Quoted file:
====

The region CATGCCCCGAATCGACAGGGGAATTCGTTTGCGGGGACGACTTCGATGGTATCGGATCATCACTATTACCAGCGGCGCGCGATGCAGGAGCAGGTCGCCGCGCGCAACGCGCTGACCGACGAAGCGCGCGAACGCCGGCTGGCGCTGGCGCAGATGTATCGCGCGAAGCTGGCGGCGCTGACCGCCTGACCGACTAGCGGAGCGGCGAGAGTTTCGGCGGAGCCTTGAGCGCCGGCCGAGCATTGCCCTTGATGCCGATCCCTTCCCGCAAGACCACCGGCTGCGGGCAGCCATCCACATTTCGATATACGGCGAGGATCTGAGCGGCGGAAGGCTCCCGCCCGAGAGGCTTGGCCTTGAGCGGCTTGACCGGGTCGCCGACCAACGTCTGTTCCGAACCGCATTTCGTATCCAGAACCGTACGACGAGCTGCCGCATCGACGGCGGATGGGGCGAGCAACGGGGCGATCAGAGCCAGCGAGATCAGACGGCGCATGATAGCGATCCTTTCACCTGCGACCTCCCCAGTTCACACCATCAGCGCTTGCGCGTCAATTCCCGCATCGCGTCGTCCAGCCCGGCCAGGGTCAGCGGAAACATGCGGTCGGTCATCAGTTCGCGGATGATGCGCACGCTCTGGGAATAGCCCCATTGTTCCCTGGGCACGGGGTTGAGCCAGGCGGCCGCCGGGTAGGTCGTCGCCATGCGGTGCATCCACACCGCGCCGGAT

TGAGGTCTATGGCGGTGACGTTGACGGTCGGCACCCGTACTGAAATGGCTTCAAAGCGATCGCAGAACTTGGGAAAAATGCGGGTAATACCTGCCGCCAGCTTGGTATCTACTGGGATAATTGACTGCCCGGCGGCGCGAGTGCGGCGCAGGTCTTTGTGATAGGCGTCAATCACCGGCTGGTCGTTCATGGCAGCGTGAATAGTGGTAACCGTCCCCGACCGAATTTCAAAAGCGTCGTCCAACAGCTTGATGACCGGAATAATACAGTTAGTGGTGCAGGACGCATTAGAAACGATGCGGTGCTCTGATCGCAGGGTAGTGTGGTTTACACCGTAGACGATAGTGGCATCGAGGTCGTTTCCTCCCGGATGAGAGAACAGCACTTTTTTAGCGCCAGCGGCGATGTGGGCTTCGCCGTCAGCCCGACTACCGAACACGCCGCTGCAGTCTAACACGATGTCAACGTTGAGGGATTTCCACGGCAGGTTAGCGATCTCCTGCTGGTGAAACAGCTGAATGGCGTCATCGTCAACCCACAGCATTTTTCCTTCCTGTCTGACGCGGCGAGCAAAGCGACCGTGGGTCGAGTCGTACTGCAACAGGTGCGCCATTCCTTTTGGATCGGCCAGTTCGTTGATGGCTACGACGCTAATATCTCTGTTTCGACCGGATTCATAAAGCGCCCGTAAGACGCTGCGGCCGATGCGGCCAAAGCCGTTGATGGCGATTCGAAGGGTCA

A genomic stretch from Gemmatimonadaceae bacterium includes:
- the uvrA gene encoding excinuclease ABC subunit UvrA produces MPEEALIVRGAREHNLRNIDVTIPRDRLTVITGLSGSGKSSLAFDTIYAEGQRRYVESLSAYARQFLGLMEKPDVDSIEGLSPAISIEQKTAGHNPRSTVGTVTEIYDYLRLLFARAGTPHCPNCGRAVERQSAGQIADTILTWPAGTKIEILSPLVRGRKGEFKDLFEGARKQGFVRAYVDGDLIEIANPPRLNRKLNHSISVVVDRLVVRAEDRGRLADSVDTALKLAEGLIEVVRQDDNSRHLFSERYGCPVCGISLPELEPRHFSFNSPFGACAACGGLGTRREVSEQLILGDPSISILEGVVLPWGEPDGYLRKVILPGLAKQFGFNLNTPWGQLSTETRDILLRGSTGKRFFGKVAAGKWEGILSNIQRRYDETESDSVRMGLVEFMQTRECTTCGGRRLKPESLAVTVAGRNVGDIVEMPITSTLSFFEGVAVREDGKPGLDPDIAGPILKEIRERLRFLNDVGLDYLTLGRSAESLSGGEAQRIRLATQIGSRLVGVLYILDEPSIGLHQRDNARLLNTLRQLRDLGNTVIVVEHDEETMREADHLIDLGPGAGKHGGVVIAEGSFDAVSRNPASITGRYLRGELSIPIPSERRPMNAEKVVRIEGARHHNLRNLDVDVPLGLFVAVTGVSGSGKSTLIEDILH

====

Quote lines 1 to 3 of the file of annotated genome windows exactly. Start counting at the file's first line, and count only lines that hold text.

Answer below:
The region CATGCCCCGAATCGACAGGGGAATTCGTTTGCGGGGACGACTTCGATGGTATCGGATCATCACTATTACCAGCGGCGCGCGATGCAGGAGCAGGTCGCCGCGCGCAACGCGCTGACCGACGAAGCGCGCGAACGCCGGCTGGCGCTGGCGCAGATGTATCGCGCGAAGCTGGCGGCGCTGACCGCCTGACCGACTAGCGGAGCGGCGAGAGTTTCGGCGGAGCCTTGAGCGCCGGCCGAGCATTGCCCTTGATGCCGATCCCTTCCCGCAAGACCACCGGCTGCGGGCAGCCATCCACATTTCGATATACGGCGAGGATCTGAGCGGCGGAAGGCTCCCGCCCGAGAGGCTTGGCCTTGAGCGGCTTGACCGGGTCGCCGACCAACGTCTGTTCCGAACCGCATTTCGTATCCAGAACCGTACGACGAGCTGCCGCATCGACGGCGGATGGGGCGAGCAACGGGGCGATCAGAGCCAGCGAGATCAGACGGCGCATGATAGCGATCCTTTCACCTGCGACCTCCCCAGTTCACACCATCAGCGCTTGCGCGTCAATTCCCGCATCGCGTCGTCCAGCCCGGCCAGGGTCAGCGGAAACATGCGGTCGGTCATCAGTTCGCGGATGATGCGCACGCTCTGGGAATAGCCCCATTGTTCCCTGGGCACGGGGTTGAGCCAGGCGGCCGCCGGGTAGGTCGTCGCCATGCGGTGCATCCACACCGCGCCGGAT

TGAGGTCTATGGCGGTGACGTTGACGGTCGGCACCCGTACTGAAATGGCTTCAAAGCGATCGCAGAACTTGGGAAAAATGCGGGTAATACCTGCCGCCAGCTTGGTATCTACTGGGATAATTGACTGCCCGGCGGCGCGAGTGCGGCGCAGGTCTTTGTGATAGGCGTCAATCACCGGCTGGTCGTTCATGGCAGCGTGAATAGTGGTAACCGTCCCCGACCGAATTTCAAAAGCGTCGTCCAACAGCTTGATGACCGGAATAATACAGTTAGTGGTGCAGGACGCATTAGAAACGATGCGGTGCTCTGATCGCAGGGTAGTGTGGTTTACACCGTAGACGATAGTGGCATCGAGGTCGTTTCCTCCCGGATGAGAGAACAGCACTTTTTTAGCGCCAGCGGCGATGTGGGCTTCGCCGTCAGCCCGACTACCGAACACGCCGCTGCAGTCTAACACGATGTCAACGTTGAGGGATTTCCACGGCAGGTTAGCGATCTCCTGCTGGTGAAACAGCTGAATGGCGTCATCGTCAACCCACAGCATTTTTCCTTCCTGTCTGACGCGGCGAGCAAAGCGACCGTGGGTCGAGTCGTACTGCAACAGGTGCGCCATTCCTTTTGGATCGGCCAGTTCGTTGATGGCTACGACGCTAATATCTCTGTTTCGACCGGATTCATAAAGCGCCCGTAAGACGCTGCGGCCGATGCGGCCAAAGCCGTTGATGGCGATTCGAAGGGTCA

A genomic stretch from Gemmatimonadaceae bacterium includes: